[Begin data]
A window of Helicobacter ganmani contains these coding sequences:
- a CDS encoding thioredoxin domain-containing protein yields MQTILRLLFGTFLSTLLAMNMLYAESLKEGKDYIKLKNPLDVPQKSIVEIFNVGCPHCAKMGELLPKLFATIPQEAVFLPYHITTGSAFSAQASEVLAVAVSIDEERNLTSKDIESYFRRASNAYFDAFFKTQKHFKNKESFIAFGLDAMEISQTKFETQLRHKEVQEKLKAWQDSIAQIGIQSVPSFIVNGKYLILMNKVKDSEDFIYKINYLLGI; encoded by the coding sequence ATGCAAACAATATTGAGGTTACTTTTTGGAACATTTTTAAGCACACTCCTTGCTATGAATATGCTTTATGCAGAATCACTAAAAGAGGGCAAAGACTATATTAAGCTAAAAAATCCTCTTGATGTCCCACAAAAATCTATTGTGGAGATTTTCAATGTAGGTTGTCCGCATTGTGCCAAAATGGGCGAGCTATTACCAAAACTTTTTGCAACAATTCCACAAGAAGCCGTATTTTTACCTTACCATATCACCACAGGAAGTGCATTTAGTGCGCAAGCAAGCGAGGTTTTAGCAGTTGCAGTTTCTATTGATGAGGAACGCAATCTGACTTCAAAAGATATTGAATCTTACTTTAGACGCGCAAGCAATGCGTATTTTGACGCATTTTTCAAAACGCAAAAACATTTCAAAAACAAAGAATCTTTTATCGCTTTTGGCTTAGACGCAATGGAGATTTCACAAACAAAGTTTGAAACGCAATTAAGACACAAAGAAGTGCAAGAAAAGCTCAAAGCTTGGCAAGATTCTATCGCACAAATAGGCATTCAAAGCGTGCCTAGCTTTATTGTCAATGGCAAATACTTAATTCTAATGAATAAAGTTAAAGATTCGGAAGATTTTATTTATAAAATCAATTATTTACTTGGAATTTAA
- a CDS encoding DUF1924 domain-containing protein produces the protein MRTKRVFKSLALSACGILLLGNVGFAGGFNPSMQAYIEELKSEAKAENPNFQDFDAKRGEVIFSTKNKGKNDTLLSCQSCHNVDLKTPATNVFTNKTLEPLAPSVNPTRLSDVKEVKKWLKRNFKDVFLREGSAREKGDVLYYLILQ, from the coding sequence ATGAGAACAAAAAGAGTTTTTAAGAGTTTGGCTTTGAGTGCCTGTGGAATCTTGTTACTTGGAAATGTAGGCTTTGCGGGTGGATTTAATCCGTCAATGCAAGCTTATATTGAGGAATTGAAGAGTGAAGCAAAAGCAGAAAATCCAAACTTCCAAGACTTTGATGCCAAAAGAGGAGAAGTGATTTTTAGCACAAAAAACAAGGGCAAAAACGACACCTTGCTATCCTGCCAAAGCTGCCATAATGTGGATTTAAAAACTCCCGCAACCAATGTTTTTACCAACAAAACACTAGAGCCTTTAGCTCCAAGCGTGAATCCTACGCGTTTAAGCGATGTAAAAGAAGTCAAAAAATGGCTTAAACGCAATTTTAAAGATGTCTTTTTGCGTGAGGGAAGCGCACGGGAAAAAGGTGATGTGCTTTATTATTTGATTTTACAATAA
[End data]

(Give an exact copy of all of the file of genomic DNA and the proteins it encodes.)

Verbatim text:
A window of Helicobacter ganmani contains these coding sequences:
- a CDS encoding thioredoxin domain-containing protein yields MQTILRLLFGTFLSTLLAMNMLYAESLKEGKDYIKLKNPLDVPQKSIVEIFNVGCPHCAKMGELLPKLFATIPQEAVFLPYHITTGSAFSAQASEVLAVAVSIDEERNLTSKDIESYFRRASNAYFDAFFKTQKHFKNKESFIAFGLDAMEISQTKFETQLRHKEVQEKLKAWQDSIAQIGIQSVPSFIVNGKYLILMNKVKDSEDFIYKINYLLGI; encoded by the coding sequence ATGCAAACAATATTGAGGTTACTTTTTGGAACATTTTTAAGCACACTCCTTGCTATGAATATGCTTTATGCAGAATCACTAAAAGAGGGCAAAGACTATATTAAGCTAAAAAATCCTCTTGATGTCCCACAAAAATCTATTGTGGAGATTTTCAATGTAGGTTGTCCGCATTGTGCCAAAATGGGCGAGCTATTACCAAAACTTTTTGCAACAATTCCACAAGAAGCCGTATTTTTACCTTACCATATCACCACAGGAAGTGCATTTAGTGCGCAAGCAAGCGAGGTTTTAGCAGTTGCAGTTTCTATTGATGAGGAACGCAATCTGACTTCAAAAGATATTGAATCTTACTTTAGACGCGCAAGCAATGCGTATTTTGACGCATTTTTCAAAACGCAAAAACATTTCAAAAACAAAGAATCTTTTATCGCTTTTGGCTTAGACGCAATGGAGATTTCACAAACAAAGTTTGAAACGCAATTAAGACACAAAGAAGTGCAAGAAAAGCTCAAAGCTTGGCAAGATTCTATCGCACAAATAGGCATTCAAAGCGTGCCTAGCTTTATTGTCAATGGCAAATACTTAATTCTAATGAATAAAGTTAAAGATTCGGAAGATTTTATTTATAAAATCAATTATTTACTTGGAATTTAA
- a CDS encoding DUF1924 domain-containing protein produces the protein MRTKRVFKSLALSACGILLLGNVGFAGGFNPSMQAYIEELKSEAKAENPNFQDFDAKRGEVIFSTKNKGKNDTLLSCQSCHNVDLKTPATNVFTNKTLEPLAPSVNPTRLSDVKEVKKWLKRNFKDVFLREGSAREKGDVLYYLILQ, from the coding sequence ATGAGAACAAAAAGAGTTTTTAAGAGTTTGGCTTTGAGTGCCTGTGGAATCTTGTTACTTGGAAATGTAGGCTTTGCGGGTGGATTTAATCCGTCAATGCAAGCTTATATTGAGGAATTGAAGAGTGAAGCAAAAGCAGAAAATCCAAACTTCCAAGACTTTGATGCCAAAAGAGGAGAAGTGATTTTTAGCACAAAAAACAAGGGCAAAAACGACACCTTGCTATCCTGCCAAAGCTGCCATAATGTGGATTTAAAAACTCCCGCAACCAATGTTTTTACCAACAAAACACTAGAGCCTTTAGCTCCAAGCGTGAATCCTACGCGTTTAAGCGATGTAAAAGAAGTCAAAAAATGGCTTAAACGCAATTTTAAAGATGTCTTTTTGCGTGAGGGAAGCGCACGGGAAAAAGGTGATGTGCTTTATTATTTGATTTTACAATAA